With increase in automation across industries, the need for compressed air in the industrial sector is also increasing – and this dependency will only grow, going forward.
Having said that, the need for compressed air are many, based on various application in several industries.
Selection of the right compressor can be a daunting challenge with several technologies and options available in the market. In this article, we attempt to simplify the process of selecting the industry’s most widely used air compressors; reciprocating and screw compressors for any given application.
But remember, when in doubt, always reach out to our Compressed Air Experts!
Factors to consider when selecting an air compressor:
- Quality of air
- Capacity of the compressor
- Duty cycle & utilization
Quality of Air
Industrial compressors have oil as the medium that cools, lubricates and seals gaps between the moving parts. As a result of this, compressed air is exposed to the oil and a part of it is carried over.
In specific applications, compressed air comes in direct contact with products such as food and pharma, this is where oil free air is preferred.
The quality of air based on the amount of this oil carried is represented by ISO 8573:2010. Class 3 allows for < 1 mg/m3 of oil carry over and a higher quality can be achieved through downstream filtration equipment.
Depending on your application requirement, the selection of the air compressor will vary.
Capacity of the Compressor Required
The capacity of an air compressor is a function of volumetric flow of air and the pressure to which it is compressed. This also determines the power rating (typically in kW or HP) of the air compressor.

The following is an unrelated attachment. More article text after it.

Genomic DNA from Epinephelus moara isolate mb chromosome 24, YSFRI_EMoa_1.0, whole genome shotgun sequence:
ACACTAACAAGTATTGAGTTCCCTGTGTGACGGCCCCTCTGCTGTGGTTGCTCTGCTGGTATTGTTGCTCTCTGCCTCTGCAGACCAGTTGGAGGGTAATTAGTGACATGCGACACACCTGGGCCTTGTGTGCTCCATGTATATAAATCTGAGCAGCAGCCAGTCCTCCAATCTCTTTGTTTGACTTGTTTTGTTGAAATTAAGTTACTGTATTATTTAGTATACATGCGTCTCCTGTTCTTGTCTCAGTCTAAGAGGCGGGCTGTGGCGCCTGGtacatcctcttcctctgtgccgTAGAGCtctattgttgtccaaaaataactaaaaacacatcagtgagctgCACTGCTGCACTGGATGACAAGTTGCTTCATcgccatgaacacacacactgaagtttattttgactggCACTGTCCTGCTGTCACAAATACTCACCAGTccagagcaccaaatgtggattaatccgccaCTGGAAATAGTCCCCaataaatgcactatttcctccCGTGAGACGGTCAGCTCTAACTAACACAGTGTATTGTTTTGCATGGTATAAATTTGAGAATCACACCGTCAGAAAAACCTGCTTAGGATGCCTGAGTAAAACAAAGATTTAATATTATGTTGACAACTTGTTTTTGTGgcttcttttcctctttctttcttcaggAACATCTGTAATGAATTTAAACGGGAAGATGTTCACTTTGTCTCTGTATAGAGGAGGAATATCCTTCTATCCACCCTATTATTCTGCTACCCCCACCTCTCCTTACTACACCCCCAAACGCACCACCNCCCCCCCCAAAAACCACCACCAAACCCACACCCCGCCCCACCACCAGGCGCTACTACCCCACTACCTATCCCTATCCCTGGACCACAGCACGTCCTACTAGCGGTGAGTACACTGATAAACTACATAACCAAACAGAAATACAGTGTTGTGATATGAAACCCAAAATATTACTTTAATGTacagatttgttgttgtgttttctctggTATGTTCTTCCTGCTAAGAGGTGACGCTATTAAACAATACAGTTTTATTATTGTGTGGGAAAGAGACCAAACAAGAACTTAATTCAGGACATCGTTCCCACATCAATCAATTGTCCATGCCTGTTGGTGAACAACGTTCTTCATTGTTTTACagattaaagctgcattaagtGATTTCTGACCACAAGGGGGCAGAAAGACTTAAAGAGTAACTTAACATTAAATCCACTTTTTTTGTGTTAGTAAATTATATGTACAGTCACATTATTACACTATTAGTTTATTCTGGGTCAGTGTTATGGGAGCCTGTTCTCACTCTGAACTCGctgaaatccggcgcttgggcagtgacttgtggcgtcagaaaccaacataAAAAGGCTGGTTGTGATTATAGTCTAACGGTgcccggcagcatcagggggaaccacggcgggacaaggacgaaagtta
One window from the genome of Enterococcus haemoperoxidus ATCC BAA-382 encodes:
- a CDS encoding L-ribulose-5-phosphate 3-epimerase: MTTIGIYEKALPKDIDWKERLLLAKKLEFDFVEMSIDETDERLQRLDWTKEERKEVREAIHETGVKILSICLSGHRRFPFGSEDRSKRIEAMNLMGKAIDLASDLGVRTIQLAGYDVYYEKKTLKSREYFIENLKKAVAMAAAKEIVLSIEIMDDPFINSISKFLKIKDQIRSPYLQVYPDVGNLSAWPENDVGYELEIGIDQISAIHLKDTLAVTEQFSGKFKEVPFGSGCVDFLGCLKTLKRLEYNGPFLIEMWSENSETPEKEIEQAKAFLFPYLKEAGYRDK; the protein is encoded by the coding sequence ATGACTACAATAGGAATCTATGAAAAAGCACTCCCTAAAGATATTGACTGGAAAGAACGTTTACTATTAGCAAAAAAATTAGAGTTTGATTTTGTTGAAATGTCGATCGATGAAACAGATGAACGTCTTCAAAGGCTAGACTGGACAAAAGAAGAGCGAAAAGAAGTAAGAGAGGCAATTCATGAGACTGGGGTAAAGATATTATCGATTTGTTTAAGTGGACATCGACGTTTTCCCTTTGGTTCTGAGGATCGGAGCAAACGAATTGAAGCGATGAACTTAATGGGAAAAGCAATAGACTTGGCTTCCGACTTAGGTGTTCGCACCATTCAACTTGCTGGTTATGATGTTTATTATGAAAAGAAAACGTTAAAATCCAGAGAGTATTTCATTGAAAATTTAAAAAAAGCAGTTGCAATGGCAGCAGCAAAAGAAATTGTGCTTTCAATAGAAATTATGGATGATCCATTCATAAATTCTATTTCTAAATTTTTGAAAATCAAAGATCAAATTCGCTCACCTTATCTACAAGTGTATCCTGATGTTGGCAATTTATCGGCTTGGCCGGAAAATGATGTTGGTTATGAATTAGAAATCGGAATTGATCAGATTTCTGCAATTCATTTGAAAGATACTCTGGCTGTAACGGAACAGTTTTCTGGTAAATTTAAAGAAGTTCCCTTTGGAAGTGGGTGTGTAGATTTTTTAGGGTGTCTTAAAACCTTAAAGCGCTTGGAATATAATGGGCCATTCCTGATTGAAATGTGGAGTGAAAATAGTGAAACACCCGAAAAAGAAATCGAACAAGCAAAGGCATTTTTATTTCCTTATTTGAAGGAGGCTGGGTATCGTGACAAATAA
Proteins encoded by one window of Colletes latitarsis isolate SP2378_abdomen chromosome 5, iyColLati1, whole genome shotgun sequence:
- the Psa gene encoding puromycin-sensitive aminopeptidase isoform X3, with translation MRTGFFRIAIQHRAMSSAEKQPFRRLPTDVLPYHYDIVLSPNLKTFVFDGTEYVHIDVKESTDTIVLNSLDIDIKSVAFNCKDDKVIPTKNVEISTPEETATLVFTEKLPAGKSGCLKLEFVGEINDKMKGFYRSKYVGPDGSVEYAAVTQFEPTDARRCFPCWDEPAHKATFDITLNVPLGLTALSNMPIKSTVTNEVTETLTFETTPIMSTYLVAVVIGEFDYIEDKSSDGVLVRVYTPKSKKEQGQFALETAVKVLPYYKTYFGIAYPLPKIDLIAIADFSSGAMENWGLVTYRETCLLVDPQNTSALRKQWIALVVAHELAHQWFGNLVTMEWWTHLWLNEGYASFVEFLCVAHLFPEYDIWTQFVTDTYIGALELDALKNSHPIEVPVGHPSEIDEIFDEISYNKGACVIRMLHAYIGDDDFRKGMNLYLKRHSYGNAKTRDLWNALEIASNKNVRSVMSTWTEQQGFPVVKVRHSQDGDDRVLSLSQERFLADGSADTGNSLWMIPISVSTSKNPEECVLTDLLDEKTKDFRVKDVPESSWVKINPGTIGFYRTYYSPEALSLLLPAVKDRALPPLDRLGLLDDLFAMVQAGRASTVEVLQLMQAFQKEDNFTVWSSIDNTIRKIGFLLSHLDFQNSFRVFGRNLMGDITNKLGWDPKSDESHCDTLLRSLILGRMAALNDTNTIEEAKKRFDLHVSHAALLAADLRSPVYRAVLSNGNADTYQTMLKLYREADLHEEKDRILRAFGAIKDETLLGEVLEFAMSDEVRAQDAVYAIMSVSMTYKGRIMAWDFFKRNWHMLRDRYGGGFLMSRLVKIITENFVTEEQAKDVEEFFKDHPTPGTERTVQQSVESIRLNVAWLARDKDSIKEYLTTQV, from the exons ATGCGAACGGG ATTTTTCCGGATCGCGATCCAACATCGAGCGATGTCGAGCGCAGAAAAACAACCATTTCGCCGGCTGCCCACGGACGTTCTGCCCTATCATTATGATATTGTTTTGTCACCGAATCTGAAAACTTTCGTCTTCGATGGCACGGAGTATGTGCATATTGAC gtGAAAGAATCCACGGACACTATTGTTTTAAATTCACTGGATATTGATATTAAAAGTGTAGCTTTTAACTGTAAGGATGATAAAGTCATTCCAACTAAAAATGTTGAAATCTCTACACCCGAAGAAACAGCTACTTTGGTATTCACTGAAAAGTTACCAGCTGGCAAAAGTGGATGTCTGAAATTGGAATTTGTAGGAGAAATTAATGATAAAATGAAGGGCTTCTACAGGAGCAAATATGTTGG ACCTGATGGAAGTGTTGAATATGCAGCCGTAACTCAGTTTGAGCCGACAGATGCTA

Eg. A 22 kW (30 HP) air compressor can provide a flow of about 140 cfm (3.96 m3/min) at 7 bar g. (102 psi) pressure.
Few ways to determine the capacity requirement of a plant is through the OEM recommendation, past equipment experience or through air audit. Air audits enable companies to get valuable insights into their plant’s compressed air utilization.
ELGi’s air audits chart out a customized and comprehensive energy management plan for your needs. Reciprocating compressors are well suited for flow below < 50 cfm and for higher flow capacities, screw compressors are better suited, when comparing the two technologies.
Duty Cycle & Utilization
Duty cycle refers to the time a compressor is expected to run in a given hour at full capacity. Reciprocating compressors are designed to operate between 60-80% duty cycles and screw compressors are designed to operate at 100% duty cycle.
Life cycle cost of a compressor constitutes Initial Cost + Maintenance Cost + Energy Cost
(In a screw compressor, energy cost contributes to over 75% of the life cycle cost over 10 years’ operation time).
It is critical to understand the life cycle cost of a compressor before making the purchase decision.
For more understanding on the life cycle cost of a compressor, refer to:
The amount of time a compressor runs in a day influences the energy cost. While looking to select a compressor with optimal life cycle cost, follow these guidelines:
- When utilization is < 4 hours/day select a reciprocating compressor
- When utilization is between 4 and 8 hours/day, a belt driven screw compressor is preferred
- When the utilization exceeds 8 hours/day, a direct driven screw compressor is the best fit.
You can also use the product selector on our website, to match the products for your requirements.